Do you have profound, and I mean profound fatigue? Meaning, fatigue that is so overwhelming and debilitating that you care barely function in life. In fact, maybe you even had to quit your job. Despite the fatigue, do you find yourself wide awake in bed most nights? Do you have odd muscular pains? Maybe you have pain that moves from one joint to another, but doesn’t show signs of swelling or redness. I think those are the worst pains because even though you’re really hurting, you don’t have a darn thing to show for it. No bruise, swelling, scrape or anything. It just hurts like crazy. Well, if you’re dealing with these issues, there’s a good chance you have chronic fatigue syndrome (CFS). But you absolutely must get tested by a physician (see this chronic fatigue syndrome test). That’s because there are other issues to rule out, such as anemia, adrenal failure, or fibromyalgia. And the way the symptoms are treated can matter greatly depending on the actual condition.
However, fibromyalgia and chronic fatigue syndrome are considered related conditions. And treating aspects of one is likely to have benefits in treating the other. Of course, neither conditions have cures, but there are ways to manage them, such as with certain medications. Let’s look at some chronic fatigue syndrome medication. You may notice some overlap of symptoms they treat in comparison to your fibro symptoms as well.
Chronic fatigue syndrome medication
The Mayo Clinic suggests the antidepressant Venlafaxine (Effexor) to help in the treatment of CFS. Whether you are depressed or not, almost all psychiatric medications also work as pain relievers. But they are also mood elevators and in the case of chronic fatigue, you need that! You see, with CFS, you may or may not be experiencing depression, but your mood is definitely not at optimum levels. Why? You simply have no energy. And when you try to exert energy, either physically or mentally, you are often too wiped out to function. That’s because exerting energy with CFS, such as in the form of exercise, leads to greater fatigue and often more pain. This sounds counter-intuitive, doesn’t it? I mean, doctors always recommend more exercise when energy levels are low. But in this case, that will actually make it worse. So, if you’re not able to exercise, you’re overwhelmingly fatigued, and are having a difficult time functioning in your job, family role, or just life in general, then your mood will inevitably be lowered.
Effexor is also often used to treat fibromyalgia due to both its antidepressant quality and its pain relieving quality. Thus, if you’re suffering from both fibromyalgia and chronic fatigue, or even just one of those, Effexor can be a very helpful chronic fatigue syndrome medication. And as you probably have found, even just a little help can go a long way to reclaiming your life back.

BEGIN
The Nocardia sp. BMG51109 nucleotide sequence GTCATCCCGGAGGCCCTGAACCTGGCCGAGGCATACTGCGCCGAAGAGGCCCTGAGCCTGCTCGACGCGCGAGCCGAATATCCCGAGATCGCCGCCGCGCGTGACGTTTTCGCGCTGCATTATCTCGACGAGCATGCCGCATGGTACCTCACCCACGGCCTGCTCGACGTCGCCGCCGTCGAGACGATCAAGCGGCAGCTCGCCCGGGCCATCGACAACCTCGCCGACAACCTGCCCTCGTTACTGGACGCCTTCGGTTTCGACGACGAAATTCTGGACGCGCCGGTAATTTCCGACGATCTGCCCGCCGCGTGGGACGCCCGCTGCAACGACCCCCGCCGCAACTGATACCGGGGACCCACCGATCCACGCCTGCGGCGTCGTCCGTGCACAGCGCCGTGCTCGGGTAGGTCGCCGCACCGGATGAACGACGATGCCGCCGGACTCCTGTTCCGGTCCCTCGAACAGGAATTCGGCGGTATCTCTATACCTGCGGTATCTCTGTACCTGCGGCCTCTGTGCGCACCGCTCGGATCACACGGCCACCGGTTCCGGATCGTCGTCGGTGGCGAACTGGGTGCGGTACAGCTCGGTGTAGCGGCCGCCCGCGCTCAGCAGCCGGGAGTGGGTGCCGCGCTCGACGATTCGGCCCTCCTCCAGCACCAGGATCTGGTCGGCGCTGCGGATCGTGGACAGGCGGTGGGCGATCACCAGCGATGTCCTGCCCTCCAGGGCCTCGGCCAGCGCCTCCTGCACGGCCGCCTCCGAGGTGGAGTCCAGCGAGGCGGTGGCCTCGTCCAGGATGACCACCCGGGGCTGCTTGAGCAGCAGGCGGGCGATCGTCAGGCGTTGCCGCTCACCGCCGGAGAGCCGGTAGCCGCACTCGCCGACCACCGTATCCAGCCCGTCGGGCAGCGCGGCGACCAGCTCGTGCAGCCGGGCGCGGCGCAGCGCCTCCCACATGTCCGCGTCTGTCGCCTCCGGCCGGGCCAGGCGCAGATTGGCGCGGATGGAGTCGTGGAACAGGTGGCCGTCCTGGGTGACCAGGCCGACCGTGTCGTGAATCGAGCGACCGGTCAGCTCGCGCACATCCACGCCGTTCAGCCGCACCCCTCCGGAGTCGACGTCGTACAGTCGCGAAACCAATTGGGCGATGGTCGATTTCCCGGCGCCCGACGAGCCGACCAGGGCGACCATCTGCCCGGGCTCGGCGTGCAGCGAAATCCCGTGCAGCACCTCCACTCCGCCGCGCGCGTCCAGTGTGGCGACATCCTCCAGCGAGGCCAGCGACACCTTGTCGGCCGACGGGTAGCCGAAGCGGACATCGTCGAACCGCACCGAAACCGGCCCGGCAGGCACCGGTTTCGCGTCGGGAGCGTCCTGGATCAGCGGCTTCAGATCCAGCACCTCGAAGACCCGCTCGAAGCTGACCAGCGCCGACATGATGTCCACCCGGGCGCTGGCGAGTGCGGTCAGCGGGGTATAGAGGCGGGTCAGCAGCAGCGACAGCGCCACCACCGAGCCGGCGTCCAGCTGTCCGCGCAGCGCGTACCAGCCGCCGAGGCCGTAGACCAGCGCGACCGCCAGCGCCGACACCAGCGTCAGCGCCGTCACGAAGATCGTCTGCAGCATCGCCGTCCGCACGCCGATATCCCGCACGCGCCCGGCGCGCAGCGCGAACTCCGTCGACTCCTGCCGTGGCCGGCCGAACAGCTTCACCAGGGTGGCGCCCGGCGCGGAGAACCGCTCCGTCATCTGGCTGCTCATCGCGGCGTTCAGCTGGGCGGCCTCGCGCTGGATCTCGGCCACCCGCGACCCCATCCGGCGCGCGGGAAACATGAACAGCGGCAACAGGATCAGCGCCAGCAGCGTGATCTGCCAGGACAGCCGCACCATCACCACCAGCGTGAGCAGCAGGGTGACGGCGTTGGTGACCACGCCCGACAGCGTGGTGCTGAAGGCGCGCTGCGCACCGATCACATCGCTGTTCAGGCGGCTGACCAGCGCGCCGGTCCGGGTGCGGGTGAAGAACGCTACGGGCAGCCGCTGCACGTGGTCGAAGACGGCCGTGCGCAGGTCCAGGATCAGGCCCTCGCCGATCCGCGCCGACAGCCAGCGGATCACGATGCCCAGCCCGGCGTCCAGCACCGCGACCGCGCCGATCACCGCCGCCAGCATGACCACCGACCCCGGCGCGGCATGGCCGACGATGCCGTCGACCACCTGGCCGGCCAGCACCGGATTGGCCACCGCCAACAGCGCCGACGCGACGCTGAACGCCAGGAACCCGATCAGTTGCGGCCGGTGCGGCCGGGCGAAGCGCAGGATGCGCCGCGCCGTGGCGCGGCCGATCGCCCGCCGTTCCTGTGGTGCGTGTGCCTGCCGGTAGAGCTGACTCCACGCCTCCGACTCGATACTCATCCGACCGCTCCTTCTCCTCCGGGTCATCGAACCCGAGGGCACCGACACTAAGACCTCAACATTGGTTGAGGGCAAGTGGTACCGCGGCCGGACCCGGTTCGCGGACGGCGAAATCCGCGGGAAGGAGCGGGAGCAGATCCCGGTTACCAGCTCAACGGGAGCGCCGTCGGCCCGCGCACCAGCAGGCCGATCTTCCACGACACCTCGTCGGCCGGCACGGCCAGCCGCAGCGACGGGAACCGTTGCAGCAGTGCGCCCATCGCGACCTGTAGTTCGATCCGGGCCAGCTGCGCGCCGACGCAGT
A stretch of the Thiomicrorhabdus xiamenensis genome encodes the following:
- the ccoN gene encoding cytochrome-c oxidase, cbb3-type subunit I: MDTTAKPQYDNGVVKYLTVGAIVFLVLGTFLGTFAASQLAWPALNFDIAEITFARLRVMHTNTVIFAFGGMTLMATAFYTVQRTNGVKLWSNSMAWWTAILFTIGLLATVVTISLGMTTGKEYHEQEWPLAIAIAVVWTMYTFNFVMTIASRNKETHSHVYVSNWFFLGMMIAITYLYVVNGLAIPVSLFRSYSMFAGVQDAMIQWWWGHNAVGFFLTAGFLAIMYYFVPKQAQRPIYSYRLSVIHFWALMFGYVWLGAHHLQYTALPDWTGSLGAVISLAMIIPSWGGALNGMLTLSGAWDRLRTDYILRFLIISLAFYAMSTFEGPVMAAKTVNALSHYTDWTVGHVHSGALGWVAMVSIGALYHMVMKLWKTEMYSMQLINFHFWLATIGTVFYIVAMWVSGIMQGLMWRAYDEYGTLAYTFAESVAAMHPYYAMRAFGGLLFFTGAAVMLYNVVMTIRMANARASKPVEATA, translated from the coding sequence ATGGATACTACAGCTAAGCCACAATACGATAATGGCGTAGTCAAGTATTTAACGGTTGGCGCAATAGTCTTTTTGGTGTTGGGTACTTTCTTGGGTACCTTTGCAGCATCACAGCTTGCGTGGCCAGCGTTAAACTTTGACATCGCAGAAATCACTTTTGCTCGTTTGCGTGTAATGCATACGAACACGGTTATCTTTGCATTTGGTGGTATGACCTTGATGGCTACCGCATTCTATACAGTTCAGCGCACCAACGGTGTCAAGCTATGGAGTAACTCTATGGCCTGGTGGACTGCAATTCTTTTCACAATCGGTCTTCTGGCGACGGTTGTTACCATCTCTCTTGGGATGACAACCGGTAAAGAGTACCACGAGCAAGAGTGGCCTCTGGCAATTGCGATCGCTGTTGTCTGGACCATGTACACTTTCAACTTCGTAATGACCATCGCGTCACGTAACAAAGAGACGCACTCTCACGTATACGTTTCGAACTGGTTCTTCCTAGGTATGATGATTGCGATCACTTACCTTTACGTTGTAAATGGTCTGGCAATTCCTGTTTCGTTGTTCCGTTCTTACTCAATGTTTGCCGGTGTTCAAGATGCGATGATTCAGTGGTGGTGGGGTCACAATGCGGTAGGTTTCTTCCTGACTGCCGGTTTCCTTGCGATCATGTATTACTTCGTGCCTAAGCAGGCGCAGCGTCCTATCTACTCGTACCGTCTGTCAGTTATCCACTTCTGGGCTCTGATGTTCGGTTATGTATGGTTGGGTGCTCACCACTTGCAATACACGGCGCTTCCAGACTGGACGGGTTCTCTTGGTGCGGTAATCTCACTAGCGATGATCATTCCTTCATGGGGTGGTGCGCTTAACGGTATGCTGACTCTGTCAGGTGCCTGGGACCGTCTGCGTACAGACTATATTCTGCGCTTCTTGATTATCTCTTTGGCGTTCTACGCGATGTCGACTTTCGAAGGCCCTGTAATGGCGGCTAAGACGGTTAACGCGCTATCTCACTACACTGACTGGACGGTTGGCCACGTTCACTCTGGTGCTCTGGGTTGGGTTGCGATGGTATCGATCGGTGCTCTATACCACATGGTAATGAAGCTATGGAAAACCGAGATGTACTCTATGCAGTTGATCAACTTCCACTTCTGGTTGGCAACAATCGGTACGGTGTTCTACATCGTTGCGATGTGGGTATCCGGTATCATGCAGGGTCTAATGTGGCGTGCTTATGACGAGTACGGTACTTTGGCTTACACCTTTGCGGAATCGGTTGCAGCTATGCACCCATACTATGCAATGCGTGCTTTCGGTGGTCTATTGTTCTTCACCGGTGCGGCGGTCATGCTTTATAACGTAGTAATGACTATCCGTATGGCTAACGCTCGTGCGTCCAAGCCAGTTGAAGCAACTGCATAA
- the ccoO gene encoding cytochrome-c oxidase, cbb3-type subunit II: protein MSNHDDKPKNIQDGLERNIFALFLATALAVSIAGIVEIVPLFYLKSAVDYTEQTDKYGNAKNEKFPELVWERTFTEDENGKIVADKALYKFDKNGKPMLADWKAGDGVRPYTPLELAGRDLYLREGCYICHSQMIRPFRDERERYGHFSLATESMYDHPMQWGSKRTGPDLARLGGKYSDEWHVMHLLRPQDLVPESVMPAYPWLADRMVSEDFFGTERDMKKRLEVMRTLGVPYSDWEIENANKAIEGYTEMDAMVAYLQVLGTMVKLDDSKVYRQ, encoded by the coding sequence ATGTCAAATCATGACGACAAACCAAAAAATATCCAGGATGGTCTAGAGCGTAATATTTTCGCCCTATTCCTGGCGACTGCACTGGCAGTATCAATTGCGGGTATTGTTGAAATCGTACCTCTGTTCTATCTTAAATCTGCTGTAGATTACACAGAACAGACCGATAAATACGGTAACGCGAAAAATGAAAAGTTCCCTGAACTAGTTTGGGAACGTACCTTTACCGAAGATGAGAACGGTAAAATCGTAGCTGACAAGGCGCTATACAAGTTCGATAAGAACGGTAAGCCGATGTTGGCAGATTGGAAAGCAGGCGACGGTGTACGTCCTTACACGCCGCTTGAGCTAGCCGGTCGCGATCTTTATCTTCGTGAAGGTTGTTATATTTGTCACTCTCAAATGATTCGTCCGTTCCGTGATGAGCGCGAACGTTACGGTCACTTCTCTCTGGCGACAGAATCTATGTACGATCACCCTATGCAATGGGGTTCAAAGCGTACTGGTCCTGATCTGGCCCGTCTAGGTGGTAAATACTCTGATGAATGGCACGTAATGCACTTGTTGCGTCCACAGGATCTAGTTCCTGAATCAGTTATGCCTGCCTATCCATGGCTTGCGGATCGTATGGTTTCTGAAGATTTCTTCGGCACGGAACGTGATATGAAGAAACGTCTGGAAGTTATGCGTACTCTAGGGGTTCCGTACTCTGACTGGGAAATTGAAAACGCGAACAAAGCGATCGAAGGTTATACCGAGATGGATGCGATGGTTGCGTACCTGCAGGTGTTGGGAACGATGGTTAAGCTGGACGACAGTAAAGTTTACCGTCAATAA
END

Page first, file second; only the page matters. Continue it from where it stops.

It may initially come as a surprise to you, but ADHD medications are now being prescribed for some patients with CFS. If you have chronic fatigue or even fibromyalgia, then you’re probably intimately familiar with “brain fog,” or impaired cognition. That can include everything from difficulty concentrating and remembering, to staying on task and simply thinking clearly. That happens because the body is not getting the proper sleep it needs to recharge. And remember that the mind and body are intimately connected. When you sleep deeply, your brain operates in a different way that allows your body and mind to function together properly. So, when symptoms like the pain associated with fibromyalgia and CFS keep you from sleeping, your body is not getting the things it absolutely needs most to recover. Thus, it effects your brain activity so that even simple tasks can feel like your being forced to work through complex math equations from college calculus.
This is where ADHD medications can be helpful as chronic fatigue syndrome medication. While studies on the helpfulness of these medications for CFS patients are minimal, there are some promising outcomes so far. For example, one study of methylphenidate (Ritalin) on patients with both debilitating fatigue and concentration problems found improved function for both. Other physicians have had specific and significant results in CFS patients by focusing on Ritalin, dexamphetamine (Dexedrine/Adderall), and modafinil (Provigil) to treat severe fatigue, concentration, and increase alertness.
Everyone is different. And when talking to your physician about these options, it’s important to consider your personal sensitivities. Any of these options can have adverse effects, depending on the person. Unfortunately that’s part of the trial and error process. Have you tried a chronic fatigue syndrome medication? What was your experience?